Topical Antibiotics for Rosacea Treatment

Topical antibiotics such as clindamycin (Cleocin) and erythromycin are both antibacterial agents that kill bacteria responsible for skin infections. They also calm inflammatory responses in the skin. Topical antibiotics are available as solutions, creams, lotions, gels, and even pads.

Metronidazole is used to help calm the redness, swelling, and pimples caused by rosacea. It is great for maintenance therapy and available in a cream, lotion, or gel version.

Ivermectin for Rosacea Treatment

Ivermectin 1% cream focuses explicitly on the Demodex mite. Rosacea patients typically have a higher number of these mites within the skin, which are known to trigger rosacea flares. Ivermectin also works on inflammatory lesions.

Prescription Cleansers for Rosacea Treatment

Sodium sulfacetamide and sulfur cleanser is an antiseptic that helps stop the growth of certain bacteria on the skin.

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Always Check RxSaver Before Filling Your Prescription

Before filling a prescription for rosacea medication, or any other type of medication, be sure to check RxSaver. RxSaver offers prescription drug coupons for more than 6,000 prescription medications. RxSaver is free to all to use. It is designed to be used without insurance. However, you can use RxSaver in place of your insurance, if the coupon price beats your insurance copay.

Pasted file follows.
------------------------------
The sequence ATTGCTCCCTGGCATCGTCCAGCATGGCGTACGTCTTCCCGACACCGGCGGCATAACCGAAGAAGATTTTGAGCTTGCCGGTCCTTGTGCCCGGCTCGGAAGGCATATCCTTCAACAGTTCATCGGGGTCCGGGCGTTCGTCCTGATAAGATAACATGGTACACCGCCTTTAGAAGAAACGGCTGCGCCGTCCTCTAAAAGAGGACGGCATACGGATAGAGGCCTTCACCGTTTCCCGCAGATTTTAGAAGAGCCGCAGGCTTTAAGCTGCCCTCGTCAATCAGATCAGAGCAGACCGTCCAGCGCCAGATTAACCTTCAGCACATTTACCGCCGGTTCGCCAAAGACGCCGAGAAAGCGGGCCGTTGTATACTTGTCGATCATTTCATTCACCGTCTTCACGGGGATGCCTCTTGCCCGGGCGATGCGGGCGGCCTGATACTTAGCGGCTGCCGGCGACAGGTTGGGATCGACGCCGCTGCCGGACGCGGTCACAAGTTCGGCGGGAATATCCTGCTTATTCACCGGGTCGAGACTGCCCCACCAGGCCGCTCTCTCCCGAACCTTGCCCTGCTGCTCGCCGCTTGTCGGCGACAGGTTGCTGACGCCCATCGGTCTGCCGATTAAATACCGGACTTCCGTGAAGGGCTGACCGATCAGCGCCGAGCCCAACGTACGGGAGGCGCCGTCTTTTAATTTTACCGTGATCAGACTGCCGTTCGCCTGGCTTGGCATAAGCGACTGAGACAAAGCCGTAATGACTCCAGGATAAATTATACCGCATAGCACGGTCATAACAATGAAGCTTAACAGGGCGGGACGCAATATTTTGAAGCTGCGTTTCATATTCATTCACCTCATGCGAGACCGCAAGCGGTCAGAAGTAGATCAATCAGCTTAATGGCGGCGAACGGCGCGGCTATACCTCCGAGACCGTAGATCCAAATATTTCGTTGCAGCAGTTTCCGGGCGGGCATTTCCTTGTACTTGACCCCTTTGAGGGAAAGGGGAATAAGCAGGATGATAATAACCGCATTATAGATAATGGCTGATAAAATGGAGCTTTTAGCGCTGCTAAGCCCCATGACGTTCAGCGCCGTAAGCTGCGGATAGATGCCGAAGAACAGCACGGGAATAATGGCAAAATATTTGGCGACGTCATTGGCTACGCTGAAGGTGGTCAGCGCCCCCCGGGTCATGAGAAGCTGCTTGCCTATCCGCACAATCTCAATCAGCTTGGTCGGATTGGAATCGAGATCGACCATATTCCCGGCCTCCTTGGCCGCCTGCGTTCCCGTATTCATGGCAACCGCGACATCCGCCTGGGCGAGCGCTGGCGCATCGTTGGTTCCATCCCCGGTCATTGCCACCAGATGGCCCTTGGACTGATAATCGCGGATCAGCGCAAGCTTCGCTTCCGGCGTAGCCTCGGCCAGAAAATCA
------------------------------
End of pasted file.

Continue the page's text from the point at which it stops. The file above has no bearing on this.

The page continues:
Azelaic acid: 15 % / 1 tube

Clindamycin: 300 mg / 30 capsules

Erythromycin: 5 mg/gram / 1 tube

Metronidazole: 500 mg / 30 tablets

Ivermectin: 3 mg / 8 tablets

Lowest online price at national pharmacy chains Costco, CVS, RiteAid, Walgreens and Walmart as of 4/21/2021. Prices vary by location and pharmacy, see for actual pricing in your area.

RxSaver Editors

RxSaver Editors

RxSaver Editors are wellness enthusiasts who help you learn how you can save the most on prescription medication costs and other health-related topics.

Jennifer Liang, PharmD

Jennifer Liang, PharmD

Chia Feng (Jenn) Liang, PharmD, is a pharmacist who earned her Pharm D. from St. John's University in Queens, NY. She remains in active practice serving as a local pharmacist for Walgreens. She has acted as the first point of care to the community and helped patients understand and manage chronic and acute conditions. She has educated patients on the role and importance of medication and adherence to improve health outcomes.

The information on this site is generalized and is not medical advice. It is intended to supplement, not substitute for, the expertise and judgment of your healthcare professional. Always seek the advice of your healthcare professional with any questions you may have regarding a medical condition. Never disregard seeking advice or delay in seeking treatment because of something you have read on our site. RxSaver makes no warranty as to the accuracy, reliability or completeness of this information.

If you are in crisis or you think you may have a medical emergency, call your doctor or 911 immediately.